Mercedes-Benz A-Class review: Posh hatchback is better than ever
We road test the updated Mercedes-Benz A-Class – the entry-level model in the three-pointed star line-up…
Priced from £31,905 and available as a hatchback or saloon, the Mercedes-Benz A-Class has been a huge success, delivering a relatively affordable, yet stylish and upmarket family car.
The latest model was launched in 2018 and quickly become one of the best-selling cars in the UK (it was the fourth most popular car after the MINI in 2021).
Now in its fourth generation, the A-Class continues to shine in a sector not without strong competition – think BMW 1 Series, Audi A3, Peugeot 308, DS 4 and MINI Clubman.
So, what’s new for 2023? Well, there’s tweaked styling, upgraded equipment, added mild hybrid petrol engine technology and a wider colour choice.
The exterior changes are subtle with revised lights front and rear, and LEDs as standard. There are now a couple of slim bonnet bulges and the front grille is bigger than ever.
The big change is inside where the latest MBUX infotainment system has been fitted.
As seen on Mercedes-Benz cars higher up the range, it’s a slick and stylish set-up featuring two 10.25-inch screens.
Meanwhile, it’s more comfortable than ever with four-way lumbar support on both seats up front, while the overall quality of materials in the cabin and finish is superb.
There’s a choice of three petrol engines, a diesel and a plug-in hybrid.
All new Mercedes-Benz A-Class petrol engines now have 48V mild hybrid tech.
A 1.3-litre four-cylinder turbo is at the core of the petrol and hybrid engine options, while the diesel gets a 148bhp 2.0-litre unit, delivering 57.6mpg economy.
We tested the entry-level A180 (petrol) and A250 e (plug-in hybrid) versions.
The former produces 134bhp, delivering a 0-62mph time of 9.3 seconds and a top speed of 134mph. Capable of up to 48.7mph, its CO2 emissions are a reasonable 134g/km.
The PHEV option, which sadly is only available on the saloon version of the A-Class, pairs the 1.3-litre petrol engine with an electric motor, giving a total output of 212bhp.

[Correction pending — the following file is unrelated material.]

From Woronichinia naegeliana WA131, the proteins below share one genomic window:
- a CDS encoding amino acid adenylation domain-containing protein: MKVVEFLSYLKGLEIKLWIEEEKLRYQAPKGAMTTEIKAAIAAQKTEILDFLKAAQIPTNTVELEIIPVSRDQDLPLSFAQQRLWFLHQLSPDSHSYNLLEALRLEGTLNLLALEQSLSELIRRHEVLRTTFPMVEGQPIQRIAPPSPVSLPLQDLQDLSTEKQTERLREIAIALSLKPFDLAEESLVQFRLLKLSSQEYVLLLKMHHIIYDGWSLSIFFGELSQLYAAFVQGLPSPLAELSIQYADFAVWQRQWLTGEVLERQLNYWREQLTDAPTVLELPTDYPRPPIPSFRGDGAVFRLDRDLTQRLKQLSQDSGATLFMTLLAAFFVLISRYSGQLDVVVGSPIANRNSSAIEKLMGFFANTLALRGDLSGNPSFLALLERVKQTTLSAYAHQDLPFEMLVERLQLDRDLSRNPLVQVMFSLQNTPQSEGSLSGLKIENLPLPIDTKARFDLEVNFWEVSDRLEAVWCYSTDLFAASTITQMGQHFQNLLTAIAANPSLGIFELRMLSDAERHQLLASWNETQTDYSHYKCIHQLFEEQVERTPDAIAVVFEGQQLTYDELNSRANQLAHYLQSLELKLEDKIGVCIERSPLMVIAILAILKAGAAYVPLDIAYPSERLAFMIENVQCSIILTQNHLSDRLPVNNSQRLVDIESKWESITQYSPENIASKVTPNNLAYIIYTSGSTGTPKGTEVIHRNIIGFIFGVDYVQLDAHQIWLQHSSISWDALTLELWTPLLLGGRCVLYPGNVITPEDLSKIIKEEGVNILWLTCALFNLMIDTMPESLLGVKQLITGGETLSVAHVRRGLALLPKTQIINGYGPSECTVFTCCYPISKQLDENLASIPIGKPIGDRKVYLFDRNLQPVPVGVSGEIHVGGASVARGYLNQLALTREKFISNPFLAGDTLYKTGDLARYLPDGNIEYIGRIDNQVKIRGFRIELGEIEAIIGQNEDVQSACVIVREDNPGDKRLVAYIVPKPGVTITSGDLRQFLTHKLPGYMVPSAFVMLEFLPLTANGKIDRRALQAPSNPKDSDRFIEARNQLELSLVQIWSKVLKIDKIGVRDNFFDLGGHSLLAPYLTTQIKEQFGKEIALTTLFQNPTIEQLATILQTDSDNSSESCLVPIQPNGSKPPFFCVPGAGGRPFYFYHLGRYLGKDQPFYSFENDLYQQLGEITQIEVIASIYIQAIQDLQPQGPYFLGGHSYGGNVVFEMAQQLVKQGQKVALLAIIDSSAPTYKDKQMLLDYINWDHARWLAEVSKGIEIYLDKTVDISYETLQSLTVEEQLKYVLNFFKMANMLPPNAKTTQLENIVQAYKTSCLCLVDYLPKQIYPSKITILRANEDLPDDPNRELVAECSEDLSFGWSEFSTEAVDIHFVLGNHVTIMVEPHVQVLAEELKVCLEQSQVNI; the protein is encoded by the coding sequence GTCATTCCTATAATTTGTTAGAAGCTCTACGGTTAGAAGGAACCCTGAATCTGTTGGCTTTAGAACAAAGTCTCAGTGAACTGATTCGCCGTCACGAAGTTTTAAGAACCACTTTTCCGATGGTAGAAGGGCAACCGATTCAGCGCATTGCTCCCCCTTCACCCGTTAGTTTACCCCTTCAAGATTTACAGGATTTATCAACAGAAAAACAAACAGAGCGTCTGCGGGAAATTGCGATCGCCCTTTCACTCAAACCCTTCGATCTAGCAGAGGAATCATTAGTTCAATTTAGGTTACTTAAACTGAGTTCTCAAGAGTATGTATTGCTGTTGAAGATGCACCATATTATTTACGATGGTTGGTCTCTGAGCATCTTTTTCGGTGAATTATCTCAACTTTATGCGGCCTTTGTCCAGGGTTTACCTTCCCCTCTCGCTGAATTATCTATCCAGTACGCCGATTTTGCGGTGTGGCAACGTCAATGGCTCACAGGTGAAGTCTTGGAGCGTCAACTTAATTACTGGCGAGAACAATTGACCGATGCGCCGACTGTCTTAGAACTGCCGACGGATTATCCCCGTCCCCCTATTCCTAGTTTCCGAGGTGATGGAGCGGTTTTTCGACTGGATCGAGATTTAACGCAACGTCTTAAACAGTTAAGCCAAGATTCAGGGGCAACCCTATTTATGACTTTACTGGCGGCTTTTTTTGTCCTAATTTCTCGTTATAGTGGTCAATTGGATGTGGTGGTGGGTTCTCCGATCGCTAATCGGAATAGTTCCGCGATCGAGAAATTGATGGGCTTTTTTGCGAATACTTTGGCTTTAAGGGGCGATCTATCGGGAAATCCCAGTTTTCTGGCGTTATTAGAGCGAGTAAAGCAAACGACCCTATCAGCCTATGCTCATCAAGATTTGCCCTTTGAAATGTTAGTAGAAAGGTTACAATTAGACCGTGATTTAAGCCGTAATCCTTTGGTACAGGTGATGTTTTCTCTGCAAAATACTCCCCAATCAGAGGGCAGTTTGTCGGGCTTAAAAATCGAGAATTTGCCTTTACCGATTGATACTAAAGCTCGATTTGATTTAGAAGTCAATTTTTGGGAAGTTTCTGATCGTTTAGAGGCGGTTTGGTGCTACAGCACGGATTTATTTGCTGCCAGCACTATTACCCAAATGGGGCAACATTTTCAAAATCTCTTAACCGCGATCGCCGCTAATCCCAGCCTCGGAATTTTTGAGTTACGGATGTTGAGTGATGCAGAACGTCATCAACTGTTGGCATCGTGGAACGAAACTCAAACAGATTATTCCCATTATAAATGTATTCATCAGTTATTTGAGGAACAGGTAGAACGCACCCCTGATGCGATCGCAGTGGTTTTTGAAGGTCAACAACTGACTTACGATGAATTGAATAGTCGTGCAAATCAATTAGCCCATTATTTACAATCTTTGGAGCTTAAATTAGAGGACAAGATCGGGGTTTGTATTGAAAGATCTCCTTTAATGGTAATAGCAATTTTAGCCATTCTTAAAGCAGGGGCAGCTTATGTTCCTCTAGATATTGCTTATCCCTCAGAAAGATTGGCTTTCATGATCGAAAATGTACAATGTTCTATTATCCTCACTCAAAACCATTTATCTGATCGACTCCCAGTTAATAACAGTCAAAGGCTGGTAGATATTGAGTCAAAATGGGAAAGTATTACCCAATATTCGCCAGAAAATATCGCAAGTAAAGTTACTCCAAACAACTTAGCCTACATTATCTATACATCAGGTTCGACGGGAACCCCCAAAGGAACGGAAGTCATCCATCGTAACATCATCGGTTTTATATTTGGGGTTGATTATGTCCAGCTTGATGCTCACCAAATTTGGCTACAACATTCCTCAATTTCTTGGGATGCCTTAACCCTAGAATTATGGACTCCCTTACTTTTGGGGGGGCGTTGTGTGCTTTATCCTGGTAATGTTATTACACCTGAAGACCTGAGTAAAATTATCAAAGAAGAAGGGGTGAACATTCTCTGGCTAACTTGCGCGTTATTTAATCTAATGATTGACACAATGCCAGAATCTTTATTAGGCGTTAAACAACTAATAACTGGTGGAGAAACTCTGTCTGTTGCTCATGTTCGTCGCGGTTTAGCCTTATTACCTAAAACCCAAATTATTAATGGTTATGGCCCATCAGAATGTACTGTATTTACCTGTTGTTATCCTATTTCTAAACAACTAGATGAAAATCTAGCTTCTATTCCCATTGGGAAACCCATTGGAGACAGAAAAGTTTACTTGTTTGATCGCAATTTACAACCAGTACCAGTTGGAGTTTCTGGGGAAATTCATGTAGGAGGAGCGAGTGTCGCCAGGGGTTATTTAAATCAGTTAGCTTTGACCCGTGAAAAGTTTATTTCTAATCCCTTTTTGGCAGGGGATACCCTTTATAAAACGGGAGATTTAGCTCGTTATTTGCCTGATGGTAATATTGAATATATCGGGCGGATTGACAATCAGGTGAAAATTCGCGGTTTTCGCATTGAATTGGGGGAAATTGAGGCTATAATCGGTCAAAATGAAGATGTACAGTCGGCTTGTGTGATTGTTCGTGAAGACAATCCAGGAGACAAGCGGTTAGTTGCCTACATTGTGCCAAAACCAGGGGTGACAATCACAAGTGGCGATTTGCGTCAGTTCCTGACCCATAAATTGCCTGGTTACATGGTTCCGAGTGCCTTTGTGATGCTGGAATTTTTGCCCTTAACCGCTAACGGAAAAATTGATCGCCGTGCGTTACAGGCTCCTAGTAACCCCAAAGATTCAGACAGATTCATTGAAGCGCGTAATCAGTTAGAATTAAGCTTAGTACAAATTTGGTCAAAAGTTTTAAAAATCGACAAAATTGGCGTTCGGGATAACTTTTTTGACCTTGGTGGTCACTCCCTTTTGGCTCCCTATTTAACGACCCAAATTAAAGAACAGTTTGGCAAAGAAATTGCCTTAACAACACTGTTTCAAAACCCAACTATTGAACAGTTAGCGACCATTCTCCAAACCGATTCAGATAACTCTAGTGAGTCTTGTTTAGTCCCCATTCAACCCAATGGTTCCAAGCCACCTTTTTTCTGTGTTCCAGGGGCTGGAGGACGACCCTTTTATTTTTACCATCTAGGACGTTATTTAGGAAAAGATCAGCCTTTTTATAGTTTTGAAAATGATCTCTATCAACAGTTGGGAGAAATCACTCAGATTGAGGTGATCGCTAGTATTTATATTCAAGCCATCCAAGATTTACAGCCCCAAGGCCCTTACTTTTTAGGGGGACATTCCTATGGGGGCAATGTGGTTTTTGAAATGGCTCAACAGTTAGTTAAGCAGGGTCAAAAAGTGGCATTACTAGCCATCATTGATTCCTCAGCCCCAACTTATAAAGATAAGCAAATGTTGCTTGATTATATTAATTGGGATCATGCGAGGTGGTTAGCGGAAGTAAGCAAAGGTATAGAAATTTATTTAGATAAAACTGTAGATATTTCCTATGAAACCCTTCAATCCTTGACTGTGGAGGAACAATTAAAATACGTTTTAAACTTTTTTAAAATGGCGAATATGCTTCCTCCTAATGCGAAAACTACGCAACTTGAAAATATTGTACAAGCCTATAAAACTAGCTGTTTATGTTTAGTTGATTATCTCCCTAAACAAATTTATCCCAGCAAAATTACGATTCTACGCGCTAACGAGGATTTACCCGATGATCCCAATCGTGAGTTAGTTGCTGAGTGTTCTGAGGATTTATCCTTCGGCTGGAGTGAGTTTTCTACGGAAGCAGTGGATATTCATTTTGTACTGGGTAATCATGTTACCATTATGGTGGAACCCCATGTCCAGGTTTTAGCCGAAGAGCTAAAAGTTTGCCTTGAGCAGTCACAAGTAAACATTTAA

The small 15.6kWh battery gives a pure EV range of up to 51 miles with on-paper fuel economy of up to 353mpg, and CO2 emissions of just 23g/km.
With a 0-62mph time of 7.5 seconds, it has a top speed of 143mph. If you want even more pace, then look at the performance-orientated Mercedes-AMG A-Class line-up.
First the A180. The mild hybrid system is designed to make the engine start process quieter and allows the car to ‘sail’ with the engine switched off when cruising or coasting to a halt.
On the road the A 180 feels swifter than the official figures suggest – more than enough for everyday driving.
The mild hybrid tech works well, with smooth starting from a standstill and extra oomph when you get going. Mercedes claims the battery gives the car a 14bhp power boost when pulling away or during acceleration, and I can well believe this. What’s more, 50mpg is very achievable on a sensibly-driven longer run.
You can also choose from four driving modes (Eco, Comfort, Sport and Individual). As ever, Comfort is just fine, with Eco dulling the driving the experience. Sport increases throttle response and livens up things a little, but the A180 is at its best cruising along.
The engine is refined, only becoming vocal under heavy acceleration, while the seven-speed dual-clutch automatic gearbox is smooth and responsive.
If you prefer a low driving position, then you’ll like the A-Class. The steering is quick and it can be hustled through corners with well-controlled body roll.
It’s not a Ford Focus or BMW 1-Series, but it feels planted and the ride is a good blend of comfort (on the firm side) and driving engagement.
The A250e PHEV is the more powerful and slicker of our test cars. Starting off in whisper-quiet EV mode, it’s a while before the petrol motor kicks in.
Again, most at home in Comfort mode, it switches from petrol to electric and vice versa smoothly most of the time. It’s a little heavier than its mild hybrid sibling, but it still manages to deliver an enjoyable ride.
The eight-speed automatic gearbox isn’t best in class, but goes through the motions, while the accelerator pedal is a little on the sensitive side.
The A250e can be charged from 10-100% at an AC charging station in 1 hour and 15 minutes, or 1 hour 45 minutes using a home wallbox.
Given the tax benefits, the A250e makes absolute sense for business users. Private buyers should be put off though. If you can manage without the hatchback, you have a home charger and you don’t cover high mileages, your visits to the petrol station will be few and far between because you’ll be running your A-Class in EV mode most of the time.
When it comes to space, the A-Class has plenty up front, and unless you’re over six foot, it’s fine in the back too. Luggage capacity is a useful 355 litres in the hatchback, expanding to 1,195 with the rear seats folded. Battery storage means the PHEV takes a small hit (345/1125 litres).
Ultimately, the A-Class isn’t quite as sporty as it looks, but there’s still fun to be had, it drives well, and it’s practical.
Verdict: Mercedes-Benz has done just enough to keep the A-Class relevant in the premium family hatchback sector. Stylish, easy to drive, comfortable and well equipped, the Mercedes-Benz A-Class oozes quality.
Review in association with www.automotiveblog.co.uk